Author’s Note: Post Contains Affiliate Links
No gray area here… I think bottling via the traditional methods is one of the most irritating, time consuming, patience-testing processes in the entire brewing world. Not only that, but if you just want to give your friend/brother/cousin/cat a small sample of your beer, you’re obligated to open a whole bottle. Cross your fingers, pop the cap, and pray the bottle isn’t a gusher. NO.THANKS!!
So, why would I advocate bottling at all? Maybe you want to enter a competition which requires bottles, or you would like to take a home brew six-pack for your next tailgate. You could also bottle some of your famous imperial stout to do a vertical tasting with future years’ versions. Bottles can even make unique gifts. Bottling does have its merits, but if all of your beer is in kegs, how can you get it into bottles without causing oxidation, losing the proper carbonation level, or using an expensive beer gun? I’m glad you asked! Follow along…
Step 1: Increase the Carbonation Level Slightly
Adjust the dial on your CO2 gauge to 3-4 PSI higher than standard serving pressure. For example, I serve around 11 PSI. When I get ready to bottle, I crank the PSI to 15 for a couple days beforehand. This will infuse a bit of extra gas into the beer, which will help retain the proper carbonation level once the gas has dissipated into the head space of the bottle.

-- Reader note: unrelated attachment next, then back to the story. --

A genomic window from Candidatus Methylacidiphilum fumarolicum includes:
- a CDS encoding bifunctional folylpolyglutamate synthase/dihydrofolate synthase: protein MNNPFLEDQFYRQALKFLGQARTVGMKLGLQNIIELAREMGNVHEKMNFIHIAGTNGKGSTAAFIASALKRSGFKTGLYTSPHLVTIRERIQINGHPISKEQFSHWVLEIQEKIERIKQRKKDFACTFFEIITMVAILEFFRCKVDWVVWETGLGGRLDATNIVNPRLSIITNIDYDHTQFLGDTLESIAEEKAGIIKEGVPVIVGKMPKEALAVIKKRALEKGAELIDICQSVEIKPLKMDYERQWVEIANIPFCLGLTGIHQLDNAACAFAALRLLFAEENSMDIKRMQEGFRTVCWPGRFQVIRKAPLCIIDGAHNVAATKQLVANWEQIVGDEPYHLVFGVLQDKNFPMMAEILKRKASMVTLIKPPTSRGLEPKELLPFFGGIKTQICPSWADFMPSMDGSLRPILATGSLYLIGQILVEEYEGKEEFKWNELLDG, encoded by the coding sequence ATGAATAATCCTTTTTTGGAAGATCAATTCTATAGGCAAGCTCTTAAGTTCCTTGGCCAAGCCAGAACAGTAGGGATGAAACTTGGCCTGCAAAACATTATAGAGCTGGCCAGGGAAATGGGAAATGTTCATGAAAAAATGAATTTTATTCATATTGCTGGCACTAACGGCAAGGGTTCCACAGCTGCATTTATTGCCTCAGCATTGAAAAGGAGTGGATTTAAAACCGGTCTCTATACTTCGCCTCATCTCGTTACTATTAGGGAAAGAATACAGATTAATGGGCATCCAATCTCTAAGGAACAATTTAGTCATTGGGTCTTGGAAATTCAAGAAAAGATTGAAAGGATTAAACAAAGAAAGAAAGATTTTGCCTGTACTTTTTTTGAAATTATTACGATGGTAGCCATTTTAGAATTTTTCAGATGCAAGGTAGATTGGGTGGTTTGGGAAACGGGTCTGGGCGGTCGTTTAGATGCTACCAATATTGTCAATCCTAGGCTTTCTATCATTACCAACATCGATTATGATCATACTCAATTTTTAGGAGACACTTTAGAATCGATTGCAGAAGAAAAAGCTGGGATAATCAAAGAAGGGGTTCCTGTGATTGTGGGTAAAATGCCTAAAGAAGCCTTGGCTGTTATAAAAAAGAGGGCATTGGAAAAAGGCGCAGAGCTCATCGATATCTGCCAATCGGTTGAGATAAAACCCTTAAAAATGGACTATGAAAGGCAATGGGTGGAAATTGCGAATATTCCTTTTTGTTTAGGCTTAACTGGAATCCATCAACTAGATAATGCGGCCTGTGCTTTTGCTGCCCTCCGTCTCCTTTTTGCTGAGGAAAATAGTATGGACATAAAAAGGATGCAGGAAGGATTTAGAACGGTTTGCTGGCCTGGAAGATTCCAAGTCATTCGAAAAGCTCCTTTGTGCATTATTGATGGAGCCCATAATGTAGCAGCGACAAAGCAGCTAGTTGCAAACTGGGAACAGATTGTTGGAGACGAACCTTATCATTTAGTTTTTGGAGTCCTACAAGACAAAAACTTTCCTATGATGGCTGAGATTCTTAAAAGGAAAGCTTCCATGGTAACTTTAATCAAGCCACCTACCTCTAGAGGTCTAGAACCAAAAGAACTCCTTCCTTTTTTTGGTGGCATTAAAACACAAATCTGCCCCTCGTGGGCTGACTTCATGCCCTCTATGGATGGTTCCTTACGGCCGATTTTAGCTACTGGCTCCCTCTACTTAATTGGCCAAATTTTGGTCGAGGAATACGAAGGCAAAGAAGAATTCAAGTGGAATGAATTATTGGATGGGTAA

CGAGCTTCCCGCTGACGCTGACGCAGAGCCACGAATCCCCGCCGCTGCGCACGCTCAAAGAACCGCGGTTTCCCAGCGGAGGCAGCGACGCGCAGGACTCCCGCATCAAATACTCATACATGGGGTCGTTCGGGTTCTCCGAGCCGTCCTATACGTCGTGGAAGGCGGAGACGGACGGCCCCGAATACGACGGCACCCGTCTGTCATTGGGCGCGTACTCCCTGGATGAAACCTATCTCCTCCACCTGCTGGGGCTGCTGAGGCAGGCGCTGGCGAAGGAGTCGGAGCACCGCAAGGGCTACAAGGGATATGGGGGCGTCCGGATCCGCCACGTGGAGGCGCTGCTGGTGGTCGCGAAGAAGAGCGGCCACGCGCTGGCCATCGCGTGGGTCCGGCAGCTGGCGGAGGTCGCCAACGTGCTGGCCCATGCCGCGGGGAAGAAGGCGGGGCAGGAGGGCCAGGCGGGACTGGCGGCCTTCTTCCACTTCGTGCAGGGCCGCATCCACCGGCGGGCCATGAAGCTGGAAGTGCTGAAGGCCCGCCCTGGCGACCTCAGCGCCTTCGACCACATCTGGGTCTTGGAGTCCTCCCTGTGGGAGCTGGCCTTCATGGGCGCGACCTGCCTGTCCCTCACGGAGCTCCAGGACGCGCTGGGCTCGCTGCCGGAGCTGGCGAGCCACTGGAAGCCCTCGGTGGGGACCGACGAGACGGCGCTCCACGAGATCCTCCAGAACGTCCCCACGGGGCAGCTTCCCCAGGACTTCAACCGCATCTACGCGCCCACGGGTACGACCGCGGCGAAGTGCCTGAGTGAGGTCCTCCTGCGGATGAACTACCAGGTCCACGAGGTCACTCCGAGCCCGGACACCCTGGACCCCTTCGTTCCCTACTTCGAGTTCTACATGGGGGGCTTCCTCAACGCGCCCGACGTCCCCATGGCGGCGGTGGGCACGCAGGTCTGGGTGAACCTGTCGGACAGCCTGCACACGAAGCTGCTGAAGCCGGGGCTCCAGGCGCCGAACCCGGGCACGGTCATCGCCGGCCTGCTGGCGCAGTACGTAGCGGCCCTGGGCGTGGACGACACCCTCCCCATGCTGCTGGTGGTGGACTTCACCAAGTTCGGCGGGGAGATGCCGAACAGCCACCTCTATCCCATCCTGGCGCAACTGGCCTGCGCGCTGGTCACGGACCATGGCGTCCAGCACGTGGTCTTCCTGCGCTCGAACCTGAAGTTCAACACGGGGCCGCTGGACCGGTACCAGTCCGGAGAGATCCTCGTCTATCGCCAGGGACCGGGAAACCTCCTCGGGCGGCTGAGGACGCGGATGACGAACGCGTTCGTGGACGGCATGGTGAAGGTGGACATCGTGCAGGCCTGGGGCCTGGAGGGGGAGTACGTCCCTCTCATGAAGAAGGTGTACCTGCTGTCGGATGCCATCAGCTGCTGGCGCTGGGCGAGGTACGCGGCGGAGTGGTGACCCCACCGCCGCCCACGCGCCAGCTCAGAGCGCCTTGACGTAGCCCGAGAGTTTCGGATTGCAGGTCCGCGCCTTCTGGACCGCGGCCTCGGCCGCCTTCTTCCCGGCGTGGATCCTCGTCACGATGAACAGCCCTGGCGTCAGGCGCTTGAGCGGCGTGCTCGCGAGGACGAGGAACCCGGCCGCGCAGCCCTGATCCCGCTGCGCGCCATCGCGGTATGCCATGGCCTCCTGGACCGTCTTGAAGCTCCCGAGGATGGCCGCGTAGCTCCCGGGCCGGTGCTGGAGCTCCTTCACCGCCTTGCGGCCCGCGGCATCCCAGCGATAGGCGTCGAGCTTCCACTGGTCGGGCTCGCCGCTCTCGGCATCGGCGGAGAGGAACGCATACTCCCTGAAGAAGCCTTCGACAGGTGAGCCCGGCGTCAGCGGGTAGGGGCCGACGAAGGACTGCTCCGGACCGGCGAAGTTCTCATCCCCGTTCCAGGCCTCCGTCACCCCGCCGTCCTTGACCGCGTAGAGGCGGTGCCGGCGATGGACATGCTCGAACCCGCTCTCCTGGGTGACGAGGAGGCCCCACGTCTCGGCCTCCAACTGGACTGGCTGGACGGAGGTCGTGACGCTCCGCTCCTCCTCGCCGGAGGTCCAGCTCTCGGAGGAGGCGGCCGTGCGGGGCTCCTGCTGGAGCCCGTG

**This step is optional for short term bottling, but it is important for competitions and long-term storage.
Step 2: Drop the Pressure to 3 PSI
Remove the gas line and vent your keg. Reduce the gauge pressure to 3 PSI, and return the gas line to the keg. This will cause the beer to run through the line slowly, which will allow you to fill your bottles to the appropriate level without excessive foaming.
This simple device will also reduce foaming and oxidation risk by filling your bottle from the bottom. It has the added advantage of creating the perfect head space when you remove it (similar to a bottling wand). Different faucets require different attachments, so select the appropriate link for your faucets: Standard, Perlick 525, or Perlick 630.
Step 4: Fill and Cap on the Foam
Attach your growler filler, and begin to slowly fill your bottle. As the level nears the top (approx 1/2-inch), close the tap and remove the bottle. The foam should continue to rise to the top. Quickly place and seal the cap with your bottle capper as the foam begins to overflow. Wipe away any foam that escaped. Capping on the foam will ensure that no oxygen gets into the bottle to wreak havoc on your beer as it ages. You may make a mess with the first couple bottles, but I promise you will get the hang of it. Keep a towel around, just in case.
Step 5: Return to Serving Pressure
Crank the CO2 gauge back up to serving pressure. If you followed Step 1, you may encounter some foaming issues when you try to serve from the tap, due to over-carbonation. There is a very simple fix for this. Remove the liquid and gas lines from the keg. Vent the keg, and then run CO2 through the liquid line. Listen for the bubbling to stop, and vent the keg. Repeat this process 1-2 more times and VIOLA, the correct serving pressure should be restored!
If you find the content on Brew on a Budget to be valuable, please consider ways you can offer support. Cheers!